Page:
The Train to There
The train to the city took two and a half hours if you were lucky, if there were no abandoned couches on the tracks or mechanical difficulties to be dealt with. Sometimes the train would stop and the lights would go out, leaving you in the fading light of a random Poughkeepsie evening. I loved Penn Station. I would watch the numbers and letters flip on the train arrivals board and I would think of the millions of people who had done the same, exactly where I was standing, and it felt good. I liked that about New York City. Nothing was new, but it felt mystical.
Sometimes my sister would pick me up; sometimes I would wander out on my own, always the same way—past the Baskin Robbins and up the stairs into the daylight again, taking each step slow amidst those taking two at a time. My sister taught me how to tuck in the zippers on my backpack so that no one could open it on the sly, and this made me feel like an old pro. Still the smell always caught me in the station and in the subways, and with the summer heat or the winter numbness and the roaring of the trains, it could be too much. I was in awe of the noise the city could produce, even on the 27th floor of my sister’s apartment overlooking Lincoln Center. The street air lingered up in through the windows breathing warm thick city breath.
I was a sophomore in college when my sister was preparing for her wedding, and the maid of honor. She was twenty-eight. My sister had gone to college when I was ten, taken the bar when I was sixteen, and as far as I could tell, had it all figured out. The departing train was late.
We were going to pick out bridesmaid dresses. Despite my mother’s pleas for eggplant, my sister wanted black, any style we wanted. I could already imagine how the air would feel on the streets, how I would watch the oncoming lights of traffic waiting to cross them. I thought of my sister getting married, this same person who let me sleep with her when I had nightmares, in her room of Chia pets, INXS tapes and Nancy Drew collections.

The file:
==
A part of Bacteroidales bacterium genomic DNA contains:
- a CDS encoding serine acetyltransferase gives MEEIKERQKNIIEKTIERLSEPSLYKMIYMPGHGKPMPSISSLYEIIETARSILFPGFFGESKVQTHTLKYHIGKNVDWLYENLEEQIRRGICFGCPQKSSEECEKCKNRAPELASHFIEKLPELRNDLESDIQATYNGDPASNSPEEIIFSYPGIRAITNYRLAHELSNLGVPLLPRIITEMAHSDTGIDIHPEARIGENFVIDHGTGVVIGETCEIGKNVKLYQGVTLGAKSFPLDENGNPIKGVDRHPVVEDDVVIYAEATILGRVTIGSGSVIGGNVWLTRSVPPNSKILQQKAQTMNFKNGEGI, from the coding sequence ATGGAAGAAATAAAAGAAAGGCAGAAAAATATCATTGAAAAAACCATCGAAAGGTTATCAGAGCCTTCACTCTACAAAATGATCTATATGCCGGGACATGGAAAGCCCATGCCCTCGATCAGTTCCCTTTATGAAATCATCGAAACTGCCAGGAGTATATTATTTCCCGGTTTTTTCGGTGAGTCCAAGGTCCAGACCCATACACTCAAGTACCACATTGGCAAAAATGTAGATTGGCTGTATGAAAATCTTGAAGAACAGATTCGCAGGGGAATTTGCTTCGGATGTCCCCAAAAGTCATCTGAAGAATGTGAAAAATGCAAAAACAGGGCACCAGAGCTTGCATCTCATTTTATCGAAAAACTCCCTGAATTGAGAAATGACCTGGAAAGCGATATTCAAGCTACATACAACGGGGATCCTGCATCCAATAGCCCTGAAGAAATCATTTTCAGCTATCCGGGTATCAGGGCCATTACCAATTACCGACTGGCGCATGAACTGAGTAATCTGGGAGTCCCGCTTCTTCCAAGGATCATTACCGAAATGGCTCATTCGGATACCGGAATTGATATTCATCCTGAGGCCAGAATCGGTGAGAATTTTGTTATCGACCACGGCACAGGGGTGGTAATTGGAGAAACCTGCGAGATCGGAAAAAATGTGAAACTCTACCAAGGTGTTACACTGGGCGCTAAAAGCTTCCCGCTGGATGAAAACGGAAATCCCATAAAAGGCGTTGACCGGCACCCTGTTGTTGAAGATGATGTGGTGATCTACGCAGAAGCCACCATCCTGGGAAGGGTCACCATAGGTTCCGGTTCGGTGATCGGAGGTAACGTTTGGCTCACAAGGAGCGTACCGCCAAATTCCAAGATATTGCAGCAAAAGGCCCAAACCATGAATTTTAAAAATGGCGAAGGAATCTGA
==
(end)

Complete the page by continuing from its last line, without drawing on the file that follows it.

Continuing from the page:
My job is to hold the bouquet, I thought while boarding, and the train of the dress. The very edge of the dress is lace, I remember, from holding it up in the mirror of the bridal store, its weight pulling on my biceps.
The seat next to me is empty, and I am grateful for this. I pull up the center armrest and spread out, sitting cross-legged. I have brought Joyce with me to read, who my high school English teacher recommended to me under his breath after my denouncements of William Faulkner. My first train ride had been J.D. Salinger, then Vonnegut, Kerouac. The classics were the best traveling companions.
This train was a rattler, as if something were loose underneath the seats. I saw a few people around me looking up towards the ceiling and down to the floor with questioning looks on their faces and I smiled. I had long since learned not to wonder or inquire about these things. The mysterious Amtrak force was better left alone.